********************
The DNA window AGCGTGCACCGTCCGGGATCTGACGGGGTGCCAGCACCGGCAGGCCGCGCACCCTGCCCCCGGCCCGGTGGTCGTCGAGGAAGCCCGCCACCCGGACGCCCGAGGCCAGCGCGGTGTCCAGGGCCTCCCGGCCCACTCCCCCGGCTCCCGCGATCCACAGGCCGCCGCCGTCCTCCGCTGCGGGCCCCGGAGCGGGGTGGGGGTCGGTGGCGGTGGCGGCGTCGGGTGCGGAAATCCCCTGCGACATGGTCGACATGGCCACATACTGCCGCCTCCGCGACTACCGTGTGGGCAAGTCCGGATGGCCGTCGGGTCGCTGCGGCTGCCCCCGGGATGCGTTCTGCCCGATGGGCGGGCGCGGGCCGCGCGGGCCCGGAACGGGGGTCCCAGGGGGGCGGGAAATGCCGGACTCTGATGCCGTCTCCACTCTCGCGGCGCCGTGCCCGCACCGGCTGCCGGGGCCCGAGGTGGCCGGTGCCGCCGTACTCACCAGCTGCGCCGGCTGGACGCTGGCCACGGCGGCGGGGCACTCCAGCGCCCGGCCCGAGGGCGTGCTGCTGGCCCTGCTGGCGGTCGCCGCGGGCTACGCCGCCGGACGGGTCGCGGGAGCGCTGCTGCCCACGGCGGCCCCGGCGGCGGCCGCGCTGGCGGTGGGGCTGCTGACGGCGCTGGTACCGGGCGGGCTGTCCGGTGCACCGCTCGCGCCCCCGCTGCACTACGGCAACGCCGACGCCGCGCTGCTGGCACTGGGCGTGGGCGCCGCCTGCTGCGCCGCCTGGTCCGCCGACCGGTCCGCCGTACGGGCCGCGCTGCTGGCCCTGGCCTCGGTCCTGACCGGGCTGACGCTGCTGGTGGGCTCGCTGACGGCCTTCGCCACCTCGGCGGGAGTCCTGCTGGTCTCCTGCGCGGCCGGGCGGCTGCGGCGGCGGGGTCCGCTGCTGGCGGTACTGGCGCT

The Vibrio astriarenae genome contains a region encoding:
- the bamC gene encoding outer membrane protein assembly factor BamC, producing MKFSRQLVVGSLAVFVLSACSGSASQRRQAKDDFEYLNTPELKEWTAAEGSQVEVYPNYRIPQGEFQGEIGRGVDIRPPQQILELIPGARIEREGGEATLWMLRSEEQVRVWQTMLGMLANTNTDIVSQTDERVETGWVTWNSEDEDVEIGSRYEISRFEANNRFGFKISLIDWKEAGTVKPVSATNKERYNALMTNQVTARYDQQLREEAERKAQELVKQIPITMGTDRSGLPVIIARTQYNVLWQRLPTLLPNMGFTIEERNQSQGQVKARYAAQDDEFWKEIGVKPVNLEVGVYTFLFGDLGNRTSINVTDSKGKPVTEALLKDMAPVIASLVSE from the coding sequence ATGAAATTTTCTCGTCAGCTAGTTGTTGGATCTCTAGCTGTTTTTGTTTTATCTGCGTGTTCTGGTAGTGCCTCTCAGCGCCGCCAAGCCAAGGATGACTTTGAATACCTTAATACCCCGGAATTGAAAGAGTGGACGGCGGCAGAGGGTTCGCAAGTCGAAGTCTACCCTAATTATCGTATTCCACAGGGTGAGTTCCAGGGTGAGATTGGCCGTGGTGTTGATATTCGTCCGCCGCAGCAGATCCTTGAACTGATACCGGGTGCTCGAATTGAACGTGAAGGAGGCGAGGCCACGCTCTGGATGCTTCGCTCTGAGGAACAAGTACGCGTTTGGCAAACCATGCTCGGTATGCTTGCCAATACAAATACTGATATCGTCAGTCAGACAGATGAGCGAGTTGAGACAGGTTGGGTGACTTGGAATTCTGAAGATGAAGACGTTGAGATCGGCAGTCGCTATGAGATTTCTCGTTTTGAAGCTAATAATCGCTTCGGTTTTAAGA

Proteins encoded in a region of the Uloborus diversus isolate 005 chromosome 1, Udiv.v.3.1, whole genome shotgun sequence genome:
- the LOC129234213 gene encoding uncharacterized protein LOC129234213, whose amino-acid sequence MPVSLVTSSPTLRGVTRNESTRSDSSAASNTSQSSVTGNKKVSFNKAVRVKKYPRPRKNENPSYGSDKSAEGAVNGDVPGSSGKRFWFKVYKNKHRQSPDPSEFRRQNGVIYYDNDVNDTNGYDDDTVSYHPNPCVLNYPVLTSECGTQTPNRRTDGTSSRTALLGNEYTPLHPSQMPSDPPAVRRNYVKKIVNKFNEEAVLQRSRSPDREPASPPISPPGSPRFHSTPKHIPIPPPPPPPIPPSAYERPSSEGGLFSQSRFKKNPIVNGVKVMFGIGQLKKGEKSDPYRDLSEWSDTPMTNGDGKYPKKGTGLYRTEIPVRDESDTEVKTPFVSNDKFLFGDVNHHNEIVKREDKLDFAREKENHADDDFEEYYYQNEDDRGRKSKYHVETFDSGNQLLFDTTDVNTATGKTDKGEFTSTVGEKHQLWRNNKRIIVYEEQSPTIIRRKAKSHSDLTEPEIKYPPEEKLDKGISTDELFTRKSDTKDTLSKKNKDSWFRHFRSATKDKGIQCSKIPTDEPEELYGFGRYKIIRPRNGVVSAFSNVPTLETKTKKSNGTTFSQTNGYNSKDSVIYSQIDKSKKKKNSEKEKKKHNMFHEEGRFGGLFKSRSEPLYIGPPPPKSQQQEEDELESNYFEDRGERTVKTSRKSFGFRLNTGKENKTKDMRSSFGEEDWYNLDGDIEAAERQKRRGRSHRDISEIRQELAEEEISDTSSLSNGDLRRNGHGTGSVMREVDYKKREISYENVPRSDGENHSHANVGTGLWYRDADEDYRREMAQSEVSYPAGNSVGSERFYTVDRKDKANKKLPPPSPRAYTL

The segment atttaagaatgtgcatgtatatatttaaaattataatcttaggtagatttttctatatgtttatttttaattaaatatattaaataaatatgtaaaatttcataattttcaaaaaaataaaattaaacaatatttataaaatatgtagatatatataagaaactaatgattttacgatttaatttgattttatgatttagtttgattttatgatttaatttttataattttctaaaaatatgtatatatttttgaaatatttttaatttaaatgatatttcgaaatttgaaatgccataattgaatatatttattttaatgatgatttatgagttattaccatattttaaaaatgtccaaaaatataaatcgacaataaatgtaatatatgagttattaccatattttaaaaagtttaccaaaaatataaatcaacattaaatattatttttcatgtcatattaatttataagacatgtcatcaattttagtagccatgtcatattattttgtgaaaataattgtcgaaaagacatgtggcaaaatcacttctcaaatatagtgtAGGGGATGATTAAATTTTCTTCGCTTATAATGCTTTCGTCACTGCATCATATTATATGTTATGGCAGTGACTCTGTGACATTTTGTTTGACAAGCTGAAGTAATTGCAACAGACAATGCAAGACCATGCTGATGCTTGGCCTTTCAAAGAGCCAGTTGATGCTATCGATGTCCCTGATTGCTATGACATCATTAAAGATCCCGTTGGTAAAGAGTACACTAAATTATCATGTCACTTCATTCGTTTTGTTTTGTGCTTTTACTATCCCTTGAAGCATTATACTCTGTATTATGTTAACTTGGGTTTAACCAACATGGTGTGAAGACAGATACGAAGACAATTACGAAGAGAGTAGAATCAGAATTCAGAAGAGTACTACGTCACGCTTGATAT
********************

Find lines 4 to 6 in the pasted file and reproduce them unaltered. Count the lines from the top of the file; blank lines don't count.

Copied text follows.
Proteins encoded in a region of the Uloborus diversus isolate 005 chromosome 1, Udiv.v.3.1, whole genome shotgun sequence genome:
- the LOC129234213 gene encoding uncharacterized protein LOC129234213, whose amino-acid sequence MPVSLVTSSPTLRGVTRNESTRSDSSAASNTSQSSVTGNKKVSFNKAVRVKKYPRPRKNENPSYGSDKSAEGAVNGDVPGSSGKRFWFKVYKNKHRQSPDPSEFRRQNGVIYYDNDVNDTNGYDDDTVSYHPNPCVLNYPVLTSECGTQTPNRRTDGTSSRTALLGNEYTPLHPSQMPSDPPAVRRNYVKKIVNKFNEEAVLQRSRSPDREPASPPISPPGSPRFHSTPKHIPIPPPPPPPIPPSAYERPSSEGGLFSQSRFKKNPIVNGVKVMFGIGQLKKGEKSDPYRDLSEWSDTPMTNGDGKYPKKGTGLYRTEIPVRDESDTEVKTPFVSNDKFLFGDVNHHNEIVKREDKLDFAREKENHADDDFEEYYYQNEDDRGRKSKYHVETFDSGNQLLFDTTDVNTATGKTDKGEFTSTVGEKHQLWRNNKRIIVYEEQSPTIIRRKAKSHSDLTEPEIKYPPEEKLDKGISTDELFTRKSDTKDTLSKKNKDSWFRHFRSATKDKGIQCSKIPTDEPEELYGFGRYKIIRPRNGVVSAFSNVPTLETKTKKSNGTTFSQTNGYNSKDSVIYSQIDKSKKKKNSEKEKKKHNMFHEEGRFGGLFKSRSEPLYIGPPPPKSQQQEEDELESNYFEDRGERTVKTSRKSFGFRLNTGKENKTKDMRSSFGEEDWYNLDGDIEAAERQKRRGRSHRDISEIRQELAEEEISDTSSLSNGDLRRNGHGTGSVMREVDYKKREISYENVPRSDGENHSHANVGTGLWYRDADEDYRREMAQSEVSYPAGNSVGSERFYTVDRKDKANKKLPPPSPRAYTL

The segment atttaagaatgtgcatgtatatatttaaaattataatcttaggtagatttttctatatgtttatttttaattaaatatattaaataaatatgtaaaatttcataattttcaaaaaaataaaattaaacaatatttataaaatatgtagatatatataagaaactaatgattttacgatttaatttgattttatgatttagtttgattttatgatttaatttttataattttctaaaaatatgtatatatttttgaaatatttttaatttaaatgatatttcgaaatttgaaatgccataattgaatatatttattttaatgatgatttatgagttattaccatattttaaaaatgtccaaaaatataaatcgacaataaatgtaatatatgagttattaccatattttaaaaagtttaccaaaaatataaatcaacattaaatattatttttcatgtcatattaatttataagacatgtcatcaattttagtagccatgtcatattattttgtgaaaataattgtcgaaaagacatgtggcaaaatcacttctcaaatatagtgtAGGGGATGATTAAATTTTCTTCGCTTATAATGCTTTCGTCACTGCATCATATTATATGTTATGGCAGTGACTCTGTGACATTTTGTTTGACAAGCTGAAGTAATTGCAACAGACAATGCAAGACCATGCTGATGCTTGGCCTTTCAAAGAGCCAGTTGATGCTATCGATGTCCCTGATTGCTATGACATCATTAAAGATCCCGTTGGTAAAGAGTACACTAAATTATCATGTCACTTCATTCGTTTTGTTTTGTGCTTTTACTATCCCTTGAAGCATTATACTCTGTATTATGTTAACTTGGGTTTAACCAACATGGTGTGAAGACAGATACGAAGACAATTACGAAGAGAGTAGAATCAGAATTCAGAAGAGTACTACGTCACGCTTGATAT